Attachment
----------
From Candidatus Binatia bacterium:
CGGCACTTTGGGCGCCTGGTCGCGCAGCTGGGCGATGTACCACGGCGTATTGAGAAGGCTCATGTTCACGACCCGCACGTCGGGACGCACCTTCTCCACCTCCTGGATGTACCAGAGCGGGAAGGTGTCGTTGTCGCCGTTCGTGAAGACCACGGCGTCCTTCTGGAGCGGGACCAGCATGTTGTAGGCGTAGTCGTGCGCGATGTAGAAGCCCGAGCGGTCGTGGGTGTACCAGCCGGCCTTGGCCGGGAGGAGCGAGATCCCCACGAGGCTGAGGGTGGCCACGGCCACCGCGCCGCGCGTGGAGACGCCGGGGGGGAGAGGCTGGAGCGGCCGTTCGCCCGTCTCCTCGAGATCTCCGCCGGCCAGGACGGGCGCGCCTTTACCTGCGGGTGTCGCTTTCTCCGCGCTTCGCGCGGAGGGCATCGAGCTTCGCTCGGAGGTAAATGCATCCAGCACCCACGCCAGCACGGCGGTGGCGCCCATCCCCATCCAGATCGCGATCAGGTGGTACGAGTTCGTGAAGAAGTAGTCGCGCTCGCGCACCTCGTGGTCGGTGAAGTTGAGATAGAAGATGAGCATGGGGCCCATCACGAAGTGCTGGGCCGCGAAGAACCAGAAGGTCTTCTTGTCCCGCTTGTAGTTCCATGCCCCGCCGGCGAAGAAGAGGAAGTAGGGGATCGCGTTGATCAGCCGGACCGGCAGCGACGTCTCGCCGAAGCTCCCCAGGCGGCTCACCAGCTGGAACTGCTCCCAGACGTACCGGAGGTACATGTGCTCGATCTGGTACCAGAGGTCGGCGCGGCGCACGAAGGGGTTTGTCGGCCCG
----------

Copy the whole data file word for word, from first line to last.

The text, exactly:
From Candidatus Binatia bacterium:
CGGCACTTTGGGCGCCTGGTCGCGCAGCTGGGCGATGTACCACGGCGTATTGAGAAGGCTCATGTTCACGACCCGCACGTCGGGACGCACCTTCTCCACCTCCTGGATGTACCAGAGCGGGAAGGTGTCGTTGTCGCCGTTCGTGAAGACCACGGCGTCCTTCTGGAGCGGGACCAGCATGTTGTAGGCGTAGTCGTGCGCGATGTAGAAGCCCGAGCGGTCGTGGGTGTACCAGCCGGCCTTGGCCGGGAGGAGCGAGATCCCCACGAGGCTGAGGGTGGCCACGGCCACCGCGCCGCGCGTGGAGACGCCGGGGGGGAGAGGCTGGAGCGGCCGTTCGCCCGTCTCCTCGAGATCTCCGCCGGCCAGGACGGGCGCGCCTTTACCTGCGGGTGTCGCTTTCTCCGCGCTTCGCGCGGAGGGCATCGAGCTTCGCTCGGAGGTAAATGCATCCAGCACCCACGCCAGCACGGCGGTGGCGCCCATCCCCATCCAGATCGCGATCAGGTGGTACGAGTTCGTGAAGAAGTAGTCGCGCTCGCGCACCTCGTGGTCGGTGAAGTTGAGATAGAAGATGAGCATGGGGCCCATCACGAAGTGCTGGGCCGCGAAGAACCAGAAGGTCTTCTTGTCCCGCTTGTAGTTCCATGCCCCGCCGGCGAAGAAGAGGAAGTAGGGGATCGCGTTGATCAGCCGGACCGGCAGCGACGTCTCGCCGAAGCTCCCCAGGCGGCTCACCAGCTGGAACTGCTCCCAGACGTACCGGAGGTACATGTGCTCGATCTGGTACCAGAGGTCGGCGCGGCGCACGAAGGGGTTTGTCGGCCCG